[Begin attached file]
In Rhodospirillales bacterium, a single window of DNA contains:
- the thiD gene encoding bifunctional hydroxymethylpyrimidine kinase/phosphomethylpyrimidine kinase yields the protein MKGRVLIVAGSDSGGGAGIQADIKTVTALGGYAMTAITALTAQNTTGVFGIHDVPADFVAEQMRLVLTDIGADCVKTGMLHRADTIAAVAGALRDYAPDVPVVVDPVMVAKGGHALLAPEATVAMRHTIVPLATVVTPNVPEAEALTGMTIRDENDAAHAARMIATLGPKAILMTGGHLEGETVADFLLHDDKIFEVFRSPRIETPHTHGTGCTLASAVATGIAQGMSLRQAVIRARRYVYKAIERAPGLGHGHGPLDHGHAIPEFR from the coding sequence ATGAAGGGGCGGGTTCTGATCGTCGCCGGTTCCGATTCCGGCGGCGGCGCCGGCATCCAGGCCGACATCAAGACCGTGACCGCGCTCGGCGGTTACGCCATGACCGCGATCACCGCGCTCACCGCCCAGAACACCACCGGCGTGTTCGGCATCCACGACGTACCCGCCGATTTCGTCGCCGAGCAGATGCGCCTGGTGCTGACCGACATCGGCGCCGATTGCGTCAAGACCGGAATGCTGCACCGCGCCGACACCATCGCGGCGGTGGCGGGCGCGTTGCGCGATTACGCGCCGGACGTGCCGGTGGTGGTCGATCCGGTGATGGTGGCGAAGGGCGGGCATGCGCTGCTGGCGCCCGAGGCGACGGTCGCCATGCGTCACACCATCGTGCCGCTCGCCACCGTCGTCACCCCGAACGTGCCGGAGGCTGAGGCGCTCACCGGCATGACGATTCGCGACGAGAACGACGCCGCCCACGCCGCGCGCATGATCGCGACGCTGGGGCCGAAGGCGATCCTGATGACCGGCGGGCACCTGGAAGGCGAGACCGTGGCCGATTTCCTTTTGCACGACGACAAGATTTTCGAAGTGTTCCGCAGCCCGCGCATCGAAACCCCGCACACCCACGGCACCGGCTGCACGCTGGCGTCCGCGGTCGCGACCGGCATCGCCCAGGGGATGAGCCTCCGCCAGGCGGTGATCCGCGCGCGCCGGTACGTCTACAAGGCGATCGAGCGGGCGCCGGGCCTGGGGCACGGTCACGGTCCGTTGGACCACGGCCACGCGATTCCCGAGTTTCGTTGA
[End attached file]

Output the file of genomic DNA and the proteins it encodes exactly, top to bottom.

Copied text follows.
In Rhodospirillales bacterium, a single window of DNA contains:
- the thiD gene encoding bifunctional hydroxymethylpyrimidine kinase/phosphomethylpyrimidine kinase yields the protein MKGRVLIVAGSDSGGGAGIQADIKTVTALGGYAMTAITALTAQNTTGVFGIHDVPADFVAEQMRLVLTDIGADCVKTGMLHRADTIAAVAGALRDYAPDVPVVVDPVMVAKGGHALLAPEATVAMRHTIVPLATVVTPNVPEAEALTGMTIRDENDAAHAARMIATLGPKAILMTGGHLEGETVADFLLHDDKIFEVFRSPRIETPHTHGTGCTLASAVATGIAQGMSLRQAVIRARRYVYKAIERAPGLGHGHGPLDHGHAIPEFR from the coding sequence ATGAAGGGGCGGGTTCTGATCGTCGCCGGTTCCGATTCCGGCGGCGGCGCCGGCATCCAGGCCGACATCAAGACCGTGACCGCGCTCGGCGGTTACGCCATGACCGCGATCACCGCGCTCACCGCCCAGAACACCACCGGCGTGTTCGGCATCCACGACGTACCCGCCGATTTCGTCGCCGAGCAGATGCGCCTGGTGCTGACCGACATCGGCGCCGATTGCGTCAAGACCGGAATGCTGCACCGCGCCGACACCATCGCGGCGGTGGCGGGCGCGTTGCGCGATTACGCGCCGGACGTGCCGGTGGTGGTCGATCCGGTGATGGTGGCGAAGGGCGGGCATGCGCTGCTGGCGCCCGAGGCGACGGTCGCCATGCGTCACACCATCGTGCCGCTCGCCACCGTCGTCACCCCGAACGTGCCGGAGGCTGAGGCGCTCACCGGCATGACGATTCGCGACGAGAACGACGCCGCCCACGCCGCGCGCATGATCGCGACGCTGGGGCCGAAGGCGATCCTGATGACCGGCGGGCACCTGGAAGGCGAGACCGTGGCCGATTTCCTTTTGCACGACGACAAGATTTTCGAAGTGTTCCGCAGCCCGCGCATCGAAACCCCGCACACCCACGGCACCGGCTGCACGCTGGCGTCCGCGGTCGCGACCGGCATCGCCCAGGGGATGAGCCTCCGCCAGGCGGTGATCCGCGCGCGCCGGTACGTCTACAAGGCGATCGAGCGGGCGCCGGGCCTGGGGCACGGTCACGGTCCGTTGGACCACGGCCACGCGATTCCCGAGTTTCGTTGA